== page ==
Stack Overflow is a community of 4.7 million programmers, just like you, helping each other.

Join them; it only takes a minute:

Sign up
Join the Stack Overflow community to:
  1. Ask programming questions
  2. Answer and help your peers
  3. Get recognized for your expertise

I have one repo in github which is public, there I have an Open source application i'm working on that is for making product catalogs, and small cms content.

I also have a private repository (not hosted in github) which is an application developed under the open source application hosted in github.

Since I'm currently working on both applications, adding features in the open source one and also making changes in the private one like changing the template and also pulling the code from the open source one.

I was wondering if there is any way in which I could pull the new stuff from the open source one but also pushing the code of the new application to the other repo.

share|improve this question
up vote 8 down vote accepted

git pull private master and git push github master pulls from your private repo (given it's named like that) and pushes to github (might also be called origin). It's not SVN ;-)

share|improve this answer
something like git pull will normally pull from the open source since I cloned the repo from github. So the push will be like: git push origin – chopi321 Dec 24 '10 at 0:47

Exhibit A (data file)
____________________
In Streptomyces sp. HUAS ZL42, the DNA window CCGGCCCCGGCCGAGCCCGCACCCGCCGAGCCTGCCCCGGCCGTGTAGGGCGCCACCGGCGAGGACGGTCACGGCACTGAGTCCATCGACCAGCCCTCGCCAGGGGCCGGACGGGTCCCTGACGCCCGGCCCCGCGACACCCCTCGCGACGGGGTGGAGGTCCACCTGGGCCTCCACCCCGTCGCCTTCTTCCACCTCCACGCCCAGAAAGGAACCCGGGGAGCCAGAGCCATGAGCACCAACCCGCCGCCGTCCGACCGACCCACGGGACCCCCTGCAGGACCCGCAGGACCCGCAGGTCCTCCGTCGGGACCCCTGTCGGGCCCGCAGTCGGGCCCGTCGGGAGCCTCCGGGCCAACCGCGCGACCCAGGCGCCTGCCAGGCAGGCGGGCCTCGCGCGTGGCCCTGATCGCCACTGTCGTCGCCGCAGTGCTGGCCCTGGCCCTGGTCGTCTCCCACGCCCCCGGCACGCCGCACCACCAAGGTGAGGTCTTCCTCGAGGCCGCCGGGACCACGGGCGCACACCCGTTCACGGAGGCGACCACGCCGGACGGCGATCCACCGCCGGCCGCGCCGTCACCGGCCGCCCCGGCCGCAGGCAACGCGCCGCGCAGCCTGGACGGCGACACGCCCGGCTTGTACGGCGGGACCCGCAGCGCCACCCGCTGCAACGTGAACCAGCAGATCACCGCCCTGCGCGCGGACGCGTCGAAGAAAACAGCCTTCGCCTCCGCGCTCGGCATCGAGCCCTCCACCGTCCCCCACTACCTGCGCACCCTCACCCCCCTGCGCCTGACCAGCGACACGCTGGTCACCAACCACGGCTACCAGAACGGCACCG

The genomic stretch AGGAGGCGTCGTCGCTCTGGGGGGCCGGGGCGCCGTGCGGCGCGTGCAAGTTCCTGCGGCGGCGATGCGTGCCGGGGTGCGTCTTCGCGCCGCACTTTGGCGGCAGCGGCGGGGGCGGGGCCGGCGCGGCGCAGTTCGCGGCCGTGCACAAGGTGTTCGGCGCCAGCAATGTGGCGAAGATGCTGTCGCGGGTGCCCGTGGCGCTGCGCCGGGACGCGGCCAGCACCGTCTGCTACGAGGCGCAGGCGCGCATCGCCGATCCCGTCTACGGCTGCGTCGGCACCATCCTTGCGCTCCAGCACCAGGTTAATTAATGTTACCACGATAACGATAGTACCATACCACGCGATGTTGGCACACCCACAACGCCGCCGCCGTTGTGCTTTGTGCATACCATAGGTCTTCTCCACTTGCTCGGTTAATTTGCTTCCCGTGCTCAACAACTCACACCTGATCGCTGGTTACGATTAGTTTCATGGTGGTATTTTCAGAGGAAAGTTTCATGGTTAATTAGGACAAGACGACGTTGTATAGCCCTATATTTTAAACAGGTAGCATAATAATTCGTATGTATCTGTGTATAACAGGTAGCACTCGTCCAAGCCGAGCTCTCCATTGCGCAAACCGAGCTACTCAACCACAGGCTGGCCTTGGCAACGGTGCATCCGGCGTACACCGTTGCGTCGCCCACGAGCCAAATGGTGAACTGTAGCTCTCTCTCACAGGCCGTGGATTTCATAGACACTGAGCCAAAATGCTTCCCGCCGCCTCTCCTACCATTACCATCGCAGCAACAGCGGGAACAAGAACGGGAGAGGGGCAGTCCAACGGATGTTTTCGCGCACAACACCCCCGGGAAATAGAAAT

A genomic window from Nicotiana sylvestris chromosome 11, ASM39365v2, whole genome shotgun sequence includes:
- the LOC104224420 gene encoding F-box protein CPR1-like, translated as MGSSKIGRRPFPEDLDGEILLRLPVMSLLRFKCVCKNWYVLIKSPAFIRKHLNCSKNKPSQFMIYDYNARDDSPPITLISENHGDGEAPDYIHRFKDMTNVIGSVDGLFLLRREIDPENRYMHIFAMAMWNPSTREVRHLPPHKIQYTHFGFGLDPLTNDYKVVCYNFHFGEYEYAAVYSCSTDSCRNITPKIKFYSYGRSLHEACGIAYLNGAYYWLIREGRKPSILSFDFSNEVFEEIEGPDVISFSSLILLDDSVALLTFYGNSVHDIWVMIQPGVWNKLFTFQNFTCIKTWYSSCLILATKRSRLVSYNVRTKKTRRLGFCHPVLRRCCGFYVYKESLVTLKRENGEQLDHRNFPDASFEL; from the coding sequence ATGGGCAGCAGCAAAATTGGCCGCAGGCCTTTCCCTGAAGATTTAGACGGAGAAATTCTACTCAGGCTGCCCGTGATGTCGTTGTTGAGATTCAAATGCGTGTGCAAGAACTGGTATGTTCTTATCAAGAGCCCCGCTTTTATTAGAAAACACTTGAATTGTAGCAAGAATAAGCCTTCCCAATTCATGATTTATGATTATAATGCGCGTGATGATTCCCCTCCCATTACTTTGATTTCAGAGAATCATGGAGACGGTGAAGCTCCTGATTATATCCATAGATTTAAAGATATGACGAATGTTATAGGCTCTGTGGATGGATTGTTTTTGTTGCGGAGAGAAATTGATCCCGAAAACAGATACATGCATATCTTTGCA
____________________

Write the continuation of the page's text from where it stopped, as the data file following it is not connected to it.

If the github repo is where you cloned from then that repo is probably origin so do what Tass said, but replace github with origin (and of course, replace private with the name of the private repo). See – MatrixFrog Dec 24 '10 at 3:24
For my fellow noobs, I just want to point out that in my experience today, you must swap your entire repo url for "github" in "git push github master." – CodeWalrus Apr 30 '14 at 1:10

Set a push URL for the remote that is different from the pull URL:

git remote set-url --push origin

This changes the configuration setting. Then git pull will pull from the original clone URL but git push will push to the other.

In old Git versions, git remote set-url did not have the --push switch. Without it, you have to do this by changing the configuration setting manually:

git config remote.origin.pushurl
share|improve this answer
+1 exactly what I was looking for – Tivie Oct 30 '12 at 22:30
I use the same now. – Reactormonk Mar 4 '14 at 0:46
Somewhat more explicitly : git remote set-url --push origin – diapir Jul 15 '15 at 6:00
Perfect - this is the exact workflow I want for collaborative work. Much more useful than the accept answer! – nikobelia Nov 11 '15 at 10:27
It would be helpful to know exactly which version of git introduced this feature, so I could easily check if I have it. Does anyone know? – Wildcard Dec 2 '15 at 23:48

Your Answer


By posting your answer, you agree to the privacy policy and terms of service.

Not the answer you're looking for? Browse other questions tagged or ask your own question.